Agriculture in Bihar is crucially dependent on the monsoon which is quite uncertain. Bihar receives a high rainfall of 1,009 mms per annum; however, neither the rainfall nor the distribution of the water resources is uniform across the state, causing uneven exploitation of irrigation potential in the state. Therefore, Bihar needs artificial watering in the fields. The ultimate irrigation potential in the state is estimated to be around 117.54 lakh hectares, including major, medium and minor irrigation schemes. While major and medium irrigation schemes have an ultimate potential of 53.53 lakh hectares, the minor irrigation has a potential of 64.01 lakh hectares. Bihar had 46.80 lakh hectares of irrigated area against its total geographical area of 93.60 lakh hectares in 2013-14. During the 13-year long period (2001-02 to 2013-14), the total irrigated area increased from 44.60 lakh hectares to 46.80 lakh hectares, registering an increase of only 4.5 per cent. The food-grains production in Bihar has shown high volatility, but there was a long-term trend of falling production in the State due to fall in acreage and low productivity. Fortunately, however, in the last 6 years (2010-11 to 2015-16), it is found that the quantum of cereal production has grown annually at 2.51 per cent. This has enhanced the food security of population, particularly its marginalised section.
The most important negative feature of the state is recurrent floods which annually cause immense damage to human lives, cattle, standing crops and infrastructures like roads, building, dams, water supply and other installations. The National Commission on Floods has identified Bihar as the most flood prone state in India. Total flood prone area in the state is 73.06 per cent of its total geographical area and 17.2 per cent of the total flood prone area in the country. Flood situation is most severe in the northern plains of Bihar.
During 2004-05 to 2014-15, the industry sector (manufacturing) in Bihar recorded a growth of 6.90 per cent. The size of industrial sector in Bihar in 2004-05 was only 5.6 per cent of GSDP, as against the national average of 15.3 per cent. In 2014-15, this share declined to 4.1 per cent of GSDP for the state, compared to national average of 16.4 per cent. The division of the state meant major changes in the structure of the industry in the present state of Bihar. The major constituents of the present industrial structure are food and non-metallic minerals. As per the Annual Survey of Industries (ASI) in 2004-05, there were only 1,674 industrial units, with the total fixed capital investment of Rs 2967 crore and the total working capital investment of Rs 2281 crore in the state . In 2013-14, the number of industrial units rose to 3420 units, with the total fixed capital of Rs 8037 crore and the total working capital investment of Rs 5880 crore in
the state. Another important limitation of industries in Bihar is the comparatively lower value addition for their products, which is largely because of their lower capital base and lower employment. For India as a whole, gross value added products account for 16.2 per cent of the gross value of output (2013-14); for Bihar, this ratio stands at only 10.6 per cent. Recently, the state government has adopted a policy to promote those industries which have higher value-added ratios. Bihar suffers from the problem of a sizeable number of sick units. For example, out of 28 old sugar mills in the state, 18 are sick and closed and only 10 are working, all in the private sector. The lack of working capital, non-availability of raw material, inadequacy of roads network and communication services coupled with poor and uncertain power position and weak research support led to poor industrial scenario in the State.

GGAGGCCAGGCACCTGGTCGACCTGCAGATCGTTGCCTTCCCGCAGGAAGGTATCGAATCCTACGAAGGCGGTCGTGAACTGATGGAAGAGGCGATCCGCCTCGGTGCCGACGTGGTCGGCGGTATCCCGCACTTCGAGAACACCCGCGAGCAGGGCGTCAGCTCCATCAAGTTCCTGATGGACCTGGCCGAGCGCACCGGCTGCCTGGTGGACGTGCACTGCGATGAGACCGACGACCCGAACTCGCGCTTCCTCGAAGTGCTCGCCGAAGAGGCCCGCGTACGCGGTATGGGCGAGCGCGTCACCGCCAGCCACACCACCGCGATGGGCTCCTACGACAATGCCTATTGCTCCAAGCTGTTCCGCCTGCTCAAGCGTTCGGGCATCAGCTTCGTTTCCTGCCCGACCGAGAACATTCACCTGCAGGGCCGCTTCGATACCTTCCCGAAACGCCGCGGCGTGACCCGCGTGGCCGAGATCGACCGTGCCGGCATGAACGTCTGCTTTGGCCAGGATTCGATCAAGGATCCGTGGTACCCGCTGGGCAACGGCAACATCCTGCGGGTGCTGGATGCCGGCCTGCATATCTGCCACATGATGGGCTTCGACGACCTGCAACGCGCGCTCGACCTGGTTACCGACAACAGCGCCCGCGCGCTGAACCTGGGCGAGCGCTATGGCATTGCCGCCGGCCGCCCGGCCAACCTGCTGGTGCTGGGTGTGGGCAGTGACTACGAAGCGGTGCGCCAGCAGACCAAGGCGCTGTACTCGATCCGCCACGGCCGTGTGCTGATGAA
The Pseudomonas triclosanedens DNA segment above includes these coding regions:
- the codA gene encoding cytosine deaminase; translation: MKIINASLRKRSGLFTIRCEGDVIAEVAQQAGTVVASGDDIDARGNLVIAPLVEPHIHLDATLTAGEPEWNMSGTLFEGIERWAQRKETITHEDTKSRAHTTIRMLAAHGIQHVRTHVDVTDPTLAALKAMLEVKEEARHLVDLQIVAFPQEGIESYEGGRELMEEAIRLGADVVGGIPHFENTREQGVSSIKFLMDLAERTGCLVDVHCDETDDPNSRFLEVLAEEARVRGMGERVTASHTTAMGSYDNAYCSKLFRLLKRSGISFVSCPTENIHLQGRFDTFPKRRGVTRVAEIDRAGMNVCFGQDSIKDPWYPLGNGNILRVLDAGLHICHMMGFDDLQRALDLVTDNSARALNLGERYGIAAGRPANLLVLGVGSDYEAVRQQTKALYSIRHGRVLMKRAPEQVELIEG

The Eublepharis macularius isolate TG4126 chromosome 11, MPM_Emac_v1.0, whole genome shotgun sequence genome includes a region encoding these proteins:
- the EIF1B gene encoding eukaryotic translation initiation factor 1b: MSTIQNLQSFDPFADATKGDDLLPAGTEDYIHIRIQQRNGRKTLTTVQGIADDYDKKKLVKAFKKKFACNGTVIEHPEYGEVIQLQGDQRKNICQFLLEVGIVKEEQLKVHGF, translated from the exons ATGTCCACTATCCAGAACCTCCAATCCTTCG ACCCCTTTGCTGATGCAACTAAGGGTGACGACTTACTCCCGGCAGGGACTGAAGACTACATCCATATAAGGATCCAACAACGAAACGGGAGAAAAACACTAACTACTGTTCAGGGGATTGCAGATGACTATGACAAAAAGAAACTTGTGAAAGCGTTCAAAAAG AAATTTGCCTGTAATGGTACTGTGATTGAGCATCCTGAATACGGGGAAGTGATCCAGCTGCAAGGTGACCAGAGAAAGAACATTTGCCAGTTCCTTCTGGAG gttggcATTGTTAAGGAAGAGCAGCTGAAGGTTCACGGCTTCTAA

After bifurcation, 70 per cent of the generation capacity of erstwhile Bihar had fallen within the jurisdiction of Jharkhand, but 70 per cent of the load is left with present Bihar. There are 45,103 villages in Bihar. Out of these, 17,717 were electrified till 2002-03 (39.3 per cent). By 2004-05, this figure was 47 per cent and had reached to 52.7 per cent in 2015-16. The per capita electricity consumption which was 85.9 kwh in 2004-05 has reached to 144 kwh in 2012-13. There has been significant improvement in power availability in Bihar from 1712 MW in 2011-12 to 3769 MW in 2016-17, implying a growth of about 120 per cent in six yeaRs
Roads have been accorded high priority under the present government. The road transport plays a decisive role in the economic development; because of its wide network, it is the only means of transport available to a majority of the rural people in Bihar. Investment in the road sector has increased three fold from Rs 2,696 crore in 2007-08 to Rs 7,696 crore in 2016-17, indicating an annual growth rate of more than 10 per cent. In 2014, Bihar reported only 201.5 kms of road length per lakh of population, as against 371.9 kms for all-India. All major states are much ahead of Bihar in terms of total road length per lakh of population, except Uttar Pradesh, Jharkhand and Haryana. The state government has decided to expand the road network in the state so extensively that the capital city of Patna can be reached in less than five hours from any place in the state. Indian Railways is one of the world’s largest rail network, with 65,808 kms of route length. As on March 2014, the share of rail route in Bihar is 5.5 per cent of all-India. The density of rail route in Bihar is 38.6 kms per 1000 sq. km of area, compared to the national average of 20.0 kms. However, in terms of rail route per lakh population, Bihar is the second lowest (3.5 kms), after Kerala (3.1 kilometres).
In conformity with its ranking with respect to Per Capita Income, Bihar also ranks at the bottom with respect to its HDI among all the States. For around two decades, the HDI for Bihar has been about 20 per cent lower than the national HDI. As per 2011 census, Bihar had a literacy rate of 61.8 per cent, which was lower than the national average of 64.8 per cent a decade earlier in 2001. Thus, the state is more than a decade behind the nation vis-à-vis its literacy status. However, the literacy rate in Bihar increased from 47.0 per cent in 2001 to 61.8 per cent in 2011, implying an increase of 14.8 per centage point during the decade. The gross enrolment ratio (Upper Primary) has also increased from 42.4 in 2007-08 to 107.9 in 2015-16. The credit of this increase may be attributed to SSA, Mukhyamantri Cycle Yojana and other such relevant schemes.